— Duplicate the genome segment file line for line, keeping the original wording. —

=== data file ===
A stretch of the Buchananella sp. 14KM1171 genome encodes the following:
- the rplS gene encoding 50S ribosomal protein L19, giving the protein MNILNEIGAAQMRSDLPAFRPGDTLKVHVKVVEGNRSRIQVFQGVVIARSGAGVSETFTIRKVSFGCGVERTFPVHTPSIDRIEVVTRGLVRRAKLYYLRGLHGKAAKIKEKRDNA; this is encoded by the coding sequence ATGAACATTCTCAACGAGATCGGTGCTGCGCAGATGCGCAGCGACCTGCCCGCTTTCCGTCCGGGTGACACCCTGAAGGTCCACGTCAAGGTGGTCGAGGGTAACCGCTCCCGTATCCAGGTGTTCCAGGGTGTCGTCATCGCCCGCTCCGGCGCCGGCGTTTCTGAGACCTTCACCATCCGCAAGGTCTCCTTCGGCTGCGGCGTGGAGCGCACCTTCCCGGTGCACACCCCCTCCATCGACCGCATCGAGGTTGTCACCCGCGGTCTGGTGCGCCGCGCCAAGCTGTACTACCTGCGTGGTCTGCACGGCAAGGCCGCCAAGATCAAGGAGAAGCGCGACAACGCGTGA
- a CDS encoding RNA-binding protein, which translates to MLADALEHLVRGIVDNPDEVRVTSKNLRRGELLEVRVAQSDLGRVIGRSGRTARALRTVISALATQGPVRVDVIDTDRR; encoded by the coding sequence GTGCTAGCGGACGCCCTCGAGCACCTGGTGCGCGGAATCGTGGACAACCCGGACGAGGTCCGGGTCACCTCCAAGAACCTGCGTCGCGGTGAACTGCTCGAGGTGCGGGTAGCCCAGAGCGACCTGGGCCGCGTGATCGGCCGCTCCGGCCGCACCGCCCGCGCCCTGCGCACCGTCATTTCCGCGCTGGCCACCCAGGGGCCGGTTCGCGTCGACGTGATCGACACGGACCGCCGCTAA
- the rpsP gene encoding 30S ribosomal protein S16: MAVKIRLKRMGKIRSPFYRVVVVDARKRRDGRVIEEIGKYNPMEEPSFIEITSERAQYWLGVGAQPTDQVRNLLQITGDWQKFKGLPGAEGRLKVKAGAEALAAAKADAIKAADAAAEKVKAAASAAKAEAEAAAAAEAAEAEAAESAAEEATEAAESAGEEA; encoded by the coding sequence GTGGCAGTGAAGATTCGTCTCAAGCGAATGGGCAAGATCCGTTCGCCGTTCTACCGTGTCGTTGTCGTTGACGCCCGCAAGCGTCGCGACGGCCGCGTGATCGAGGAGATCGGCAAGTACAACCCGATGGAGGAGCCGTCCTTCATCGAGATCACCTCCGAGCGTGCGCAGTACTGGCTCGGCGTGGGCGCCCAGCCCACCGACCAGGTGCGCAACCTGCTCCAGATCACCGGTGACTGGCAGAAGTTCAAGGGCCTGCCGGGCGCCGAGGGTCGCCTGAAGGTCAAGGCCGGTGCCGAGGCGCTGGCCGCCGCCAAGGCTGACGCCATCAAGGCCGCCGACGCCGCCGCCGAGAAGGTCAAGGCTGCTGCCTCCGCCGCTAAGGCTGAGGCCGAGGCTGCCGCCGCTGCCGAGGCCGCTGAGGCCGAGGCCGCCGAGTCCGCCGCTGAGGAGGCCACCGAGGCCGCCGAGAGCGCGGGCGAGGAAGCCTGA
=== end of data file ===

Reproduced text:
A stretch of the Buchananella sp. 14KM1171 genome encodes the following:
- the rplS gene encoding 50S ribosomal protein L19, giving the protein MNILNEIGAAQMRSDLPAFRPGDTLKVHVKVVEGNRSRIQVFQGVVIARSGAGVSETFTIRKVSFGCGVERTFPVHTPSIDRIEVVTRGLVRRAKLYYLRGLHGKAAKIKEKRDNA; this is encoded by the coding sequence ATGAACATTCTCAACGAGATCGGTGCTGCGCAGATGCGCAGCGACCTGCCCGCTTTCCGTCCGGGTGACACCCTGAAGGTCCACGTCAAGGTGGTCGAGGGTAACCGCTCCCGTATCCAGGTGTTCCAGGGTGTCGTCATCGCCCGCTCCGGCGCCGGCGTTTCTGAGACCTTCACCATCCGCAAGGTCTCCTTCGGCTGCGGCGTGGAGCGCACCTTCCCGGTGCACACCCCCTCCATCGACCGCATCGAGGTTGTCACCCGCGGTCTGGTGCGCCGCGCCAAGCTGTACTACCTGCGTGGTCTGCACGGCAAGGCCGCCAAGATCAAGGAGAAGCGCGACAACGCGTGA
- a CDS encoding RNA-binding protein, which translates to MLADALEHLVRGIVDNPDEVRVTSKNLRRGELLEVRVAQSDLGRVIGRSGRTARALRTVISALATQGPVRVDVIDTDRR; encoded by the coding sequence GTGCTAGCGGACGCCCTCGAGCACCTGGTGCGCGGAATCGTGGACAACCCGGACGAGGTCCGGGTCACCTCCAAGAACCTGCGTCGCGGTGAACTGCTCGAGGTGCGGGTAGCCCAGAGCGACCTGGGCCGCGTGATCGGCCGCTCCGGCCGCACCGCCCGCGCCCTGCGCACCGTCATTTCCGCGCTGGCCACCCAGGGGCCGGTTCGCGTCGACGTGATCGACACGGACCGCCGCTAA
- the rpsP gene encoding 30S ribosomal protein S16: MAVKIRLKRMGKIRSPFYRVVVVDARKRRDGRVIEEIGKYNPMEEPSFIEITSERAQYWLGVGAQPTDQVRNLLQITGDWQKFKGLPGAEGRLKVKAGAEALAAAKADAIKAADAAAEKVKAAASAAKAEAEAAAAAEAAEAEAAESAAEEATEAAESAGEEA; encoded by the coding sequence GTGGCAGTGAAGATTCGTCTCAAGCGAATGGGCAAGATCCGTTCGCCGTTCTACCGTGTCGTTGTCGTTGACGCCCGCAAGCGTCGCGACGGCCGCGTGATCGAGGAGATCGGCAAGTACAACCCGATGGAGGAGCCGTCCTTCATCGAGATCACCTCCGAGCGTGCGCAGTACTGGCTCGGCGTGGGCGCCCAGCCCACCGACCAGGTGCGCAACCTGCTCCAGATCACCGGTGACTGGCAGAAGTTCAAGGGCCTGCCGGGCGCCGAGGGTCGCCTGAAGGTCAAGGCCGGTGCCGAGGCGCTGGCCGCCGCCAAGGCTGACGCCATCAAGGCCGCCGACGCCGCCGCCGAGAAGGTCAAGGCTGCTGCCTCCGCCGCTAAGGCTGAGGCCGAGGCTGCCGCCGCTGCCGAGGCCGCTGAGGCCGAGGCCGCCGAGTCCGCCGCTGAGGAGGCCACCGAGGCCGCCGAGAGCGCGGGCGAGGAAGCCTGA